I’ll leave you to guess which faculty was the most harshly critical of the accents of their students and were the least able to pronounce English words correctly themselves.

    It really was all really great fun.

    You’re lucky to have a Sicilian father. My father-in-law was of Sicilian background and a stronger more caring person would be hard to find. Nothing ever fazed him. He was looked down upon by his Neapolitan in-laws, yet he supported them all and never had a harsh word for any of them.

  36. Paul,

    After some research, it seems that the brown rice pasta may not be the correct choice. Am I correct?

    Cheers…
    Michael

    P.S. I have a friend who can get me some of the Thai rice noodles that you recommend, and I’m looking forward to trying them. Please let me know if you experiment with the corn pasta.

  37. Hi Michael,

    We haven’t tried brown rice pasta so I don’t know how it tastes … if you’re asking about health, I think the white rice noodles are better but brown rice should be OK. Better than corn.

  38. Pasta lovers – rejoice! 🙂

    I just tried Tinkyada white rice spaghetti and it’s really good! Tastes almost like wheat. Yummy!! It’s not mushy. But you really have to rinse them after you cook just as they say in the instructions.
    I’m really impressed, but of course I’m not Italian:)

    The best part its ingredients: stoneground white rice and water! That’s it!
    I think I much prefer this to the Asian noodles where I don’t really know where they come from, what’s in them and how they were made.

    Tinkyada pasta gets rave reviews on Vitacost and Amazon, most people swear it’s the best gluten-free pasta ever! They make many brown rice varieties even lasagna, but spaghetti is the only one made from white rice. I haven’t tried their brown rice pasta yet, but since some people say it’s even better than their white rice pasta I might give it a try since Paul says it OK:)

    And I’m proud to say it’s made here in Canada, but it’s available in the US as well. I was told you can buy it many grocery stores (gluten-free section), Whole Foods, and health food stores.
    You can also buy it on Vitacost and Amazon (although only as a pack of 12). Here is the link so you know what they look like
    http://tinyurl.com/tinkyada

  39. Thanks, Mia! We’ll look into that one.

  40. I’ve been having a field day shopping at my local Asian market for all sorts of stuff – now I just have to use it!

    For the lower carbers, these have about 1/2-2/3rds the carb content of rice noodles. I made a vermicelli tuna noodle dish which was nothing to write home about lookswise but tasted fine. I like these way better than shiritaki noodles for texture, and if I ever go lower carb again, I’ll “eat” these carbs to have some noodles!

    Paul, what’s your opinion (safety wise) of the “green bean” noodles? I looked at a few brands and it’s apparently not string bean starch but green mung beans. One I bought also had peas which I know you think are OK.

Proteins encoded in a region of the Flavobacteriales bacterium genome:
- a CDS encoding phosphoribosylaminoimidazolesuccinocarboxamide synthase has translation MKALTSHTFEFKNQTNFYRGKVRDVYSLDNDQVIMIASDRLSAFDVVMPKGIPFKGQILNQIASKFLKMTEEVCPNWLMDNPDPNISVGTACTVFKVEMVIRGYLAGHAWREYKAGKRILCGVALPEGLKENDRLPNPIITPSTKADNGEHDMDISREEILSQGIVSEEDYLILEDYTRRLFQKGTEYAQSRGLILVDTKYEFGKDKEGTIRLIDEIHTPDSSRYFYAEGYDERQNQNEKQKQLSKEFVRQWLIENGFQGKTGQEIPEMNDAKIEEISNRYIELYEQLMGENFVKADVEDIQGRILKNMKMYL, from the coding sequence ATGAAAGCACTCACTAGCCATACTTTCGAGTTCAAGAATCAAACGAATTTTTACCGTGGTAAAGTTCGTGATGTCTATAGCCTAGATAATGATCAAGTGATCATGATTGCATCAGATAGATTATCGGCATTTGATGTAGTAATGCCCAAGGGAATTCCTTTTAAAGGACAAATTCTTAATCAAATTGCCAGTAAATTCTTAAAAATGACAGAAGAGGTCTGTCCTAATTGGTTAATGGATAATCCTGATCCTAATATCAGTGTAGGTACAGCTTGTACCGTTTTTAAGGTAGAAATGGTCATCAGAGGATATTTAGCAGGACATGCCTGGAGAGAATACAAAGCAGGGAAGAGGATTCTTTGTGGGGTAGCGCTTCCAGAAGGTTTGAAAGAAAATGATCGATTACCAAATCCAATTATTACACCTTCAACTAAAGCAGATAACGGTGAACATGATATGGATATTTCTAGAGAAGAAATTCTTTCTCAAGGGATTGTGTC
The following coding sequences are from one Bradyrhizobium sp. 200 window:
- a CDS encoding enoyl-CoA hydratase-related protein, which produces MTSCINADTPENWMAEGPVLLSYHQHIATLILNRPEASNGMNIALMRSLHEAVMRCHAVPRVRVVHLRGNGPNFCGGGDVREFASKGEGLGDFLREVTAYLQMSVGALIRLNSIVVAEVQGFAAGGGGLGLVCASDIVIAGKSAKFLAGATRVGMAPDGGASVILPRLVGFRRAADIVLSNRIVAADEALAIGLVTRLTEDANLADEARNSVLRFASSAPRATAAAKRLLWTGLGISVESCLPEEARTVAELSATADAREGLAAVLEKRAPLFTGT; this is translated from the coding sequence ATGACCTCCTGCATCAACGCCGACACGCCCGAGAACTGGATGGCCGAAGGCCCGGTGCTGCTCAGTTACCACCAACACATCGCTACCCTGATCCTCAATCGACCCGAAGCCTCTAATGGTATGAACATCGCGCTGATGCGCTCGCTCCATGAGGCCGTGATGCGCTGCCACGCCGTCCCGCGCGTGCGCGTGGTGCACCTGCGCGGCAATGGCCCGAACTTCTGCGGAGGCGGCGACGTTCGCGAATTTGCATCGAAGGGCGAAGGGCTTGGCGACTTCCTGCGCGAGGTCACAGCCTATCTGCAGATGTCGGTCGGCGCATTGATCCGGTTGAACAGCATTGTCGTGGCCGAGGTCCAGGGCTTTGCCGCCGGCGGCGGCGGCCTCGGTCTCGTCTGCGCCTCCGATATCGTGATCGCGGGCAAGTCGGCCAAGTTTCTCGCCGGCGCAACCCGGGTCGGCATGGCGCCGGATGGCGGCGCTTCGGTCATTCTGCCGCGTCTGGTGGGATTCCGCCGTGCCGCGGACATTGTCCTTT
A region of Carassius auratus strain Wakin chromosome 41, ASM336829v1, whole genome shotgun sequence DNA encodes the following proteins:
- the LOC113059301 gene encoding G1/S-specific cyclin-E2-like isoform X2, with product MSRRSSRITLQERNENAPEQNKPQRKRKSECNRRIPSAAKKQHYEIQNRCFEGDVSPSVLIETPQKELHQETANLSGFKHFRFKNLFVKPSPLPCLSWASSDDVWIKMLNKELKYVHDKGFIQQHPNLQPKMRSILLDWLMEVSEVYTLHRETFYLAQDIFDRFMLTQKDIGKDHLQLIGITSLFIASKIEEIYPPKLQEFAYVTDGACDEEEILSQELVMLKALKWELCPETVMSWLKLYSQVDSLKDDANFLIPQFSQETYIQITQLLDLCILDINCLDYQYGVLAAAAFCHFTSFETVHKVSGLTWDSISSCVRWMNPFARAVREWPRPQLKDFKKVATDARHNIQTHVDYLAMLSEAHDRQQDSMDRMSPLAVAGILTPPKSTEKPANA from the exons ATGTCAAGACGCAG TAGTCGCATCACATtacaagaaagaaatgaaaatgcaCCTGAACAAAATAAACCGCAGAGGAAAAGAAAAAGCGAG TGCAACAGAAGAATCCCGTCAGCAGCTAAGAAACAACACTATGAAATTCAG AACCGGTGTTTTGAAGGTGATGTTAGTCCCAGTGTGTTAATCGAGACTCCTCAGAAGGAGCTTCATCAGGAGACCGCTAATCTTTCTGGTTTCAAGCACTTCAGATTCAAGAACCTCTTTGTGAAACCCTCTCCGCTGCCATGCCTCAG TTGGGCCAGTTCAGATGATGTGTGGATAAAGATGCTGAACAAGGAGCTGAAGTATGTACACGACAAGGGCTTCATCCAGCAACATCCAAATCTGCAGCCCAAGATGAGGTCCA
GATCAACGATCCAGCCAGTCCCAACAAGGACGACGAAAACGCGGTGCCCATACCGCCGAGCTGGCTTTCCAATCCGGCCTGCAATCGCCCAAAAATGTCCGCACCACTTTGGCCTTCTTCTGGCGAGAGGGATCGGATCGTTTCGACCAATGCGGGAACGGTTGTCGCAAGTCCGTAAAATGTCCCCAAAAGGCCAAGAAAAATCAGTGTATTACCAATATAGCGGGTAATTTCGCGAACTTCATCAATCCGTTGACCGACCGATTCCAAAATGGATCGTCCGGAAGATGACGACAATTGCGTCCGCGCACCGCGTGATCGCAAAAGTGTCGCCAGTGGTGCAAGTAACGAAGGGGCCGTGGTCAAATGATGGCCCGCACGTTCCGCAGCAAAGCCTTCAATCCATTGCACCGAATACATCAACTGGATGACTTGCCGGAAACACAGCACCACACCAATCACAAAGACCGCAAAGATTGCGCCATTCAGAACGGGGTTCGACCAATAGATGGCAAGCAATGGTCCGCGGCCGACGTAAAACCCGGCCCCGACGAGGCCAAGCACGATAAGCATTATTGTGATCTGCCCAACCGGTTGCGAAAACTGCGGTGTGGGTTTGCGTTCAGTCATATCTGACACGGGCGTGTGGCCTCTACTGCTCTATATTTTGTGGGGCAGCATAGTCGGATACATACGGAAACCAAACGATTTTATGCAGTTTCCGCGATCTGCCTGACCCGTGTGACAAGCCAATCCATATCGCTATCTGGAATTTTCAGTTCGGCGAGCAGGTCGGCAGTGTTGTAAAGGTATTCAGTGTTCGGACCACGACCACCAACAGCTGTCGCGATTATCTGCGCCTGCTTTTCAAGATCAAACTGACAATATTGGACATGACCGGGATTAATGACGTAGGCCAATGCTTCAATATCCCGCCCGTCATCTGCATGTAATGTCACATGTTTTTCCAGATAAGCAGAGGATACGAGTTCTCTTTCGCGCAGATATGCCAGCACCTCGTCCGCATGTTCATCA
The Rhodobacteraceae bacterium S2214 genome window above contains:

Thanks!

  41. Oops, 2nd paragraph should have come after the third. Those green bean noodles have fewer carbs than rice noodles.

    But since I’m making another post, thanks Mia for the info!

  42. Hi CarbSane,

    The mung beans are extremely popular in Asia, but I’m suspicious of them. Their safety profile is probably similar to lentils and chickpeas.

    If they’re soaked and cooked they’re probably not that dangerous. In noodles is probably one of the safer ways to eat them.

    Wikipedia has some background: http://en.wikipedia.org/wiki/Mung_bean

    Best, Paul

  43. We eat Tinkyada brown rice pasta — I didn’t even know they had white rice pasta because I’ve never seen it at the store. But seriously, it’s the best rice pasta I’ve ever had. I like Thai noodles for Thai dishes, but they seem too “fragile” for spaghetti sauce with meat. I’ll try them though. And I will definitely look for white rice Tinkyada!

  44. And, by the way, Mia, if you read this, the brown rice Tinkyada is FABULOUS. I made my daughter penne Tinkyada with tomato sauce and parmesan for dinner and she loved it. She didn’t eat it all, so I had a couple bites. It has the same good texture as semolina. Not mushy, sticky, etc. I made my husband a crab pasta salad with it the other day and he kept saying how he couldn’t believe it wasn’t regular pasta (he was just diagnosed with allergies to wheat and casein 2 weeks ago — a big shock that his blood tests came back postitive).

    My guess as to why almost all of their pastas are brown rice is that it “holds up” better. I figure if I eat it once a week, I’m not going to worry about any of the bad stuff in brown rice. It’s so much better for you than wheat and the texture is terrific. First rice pasta I’ve been able to re-heat without it turning into complete mush.

  45. Testy Pasta Joy Ready. A classic in texture and taste. Wheat free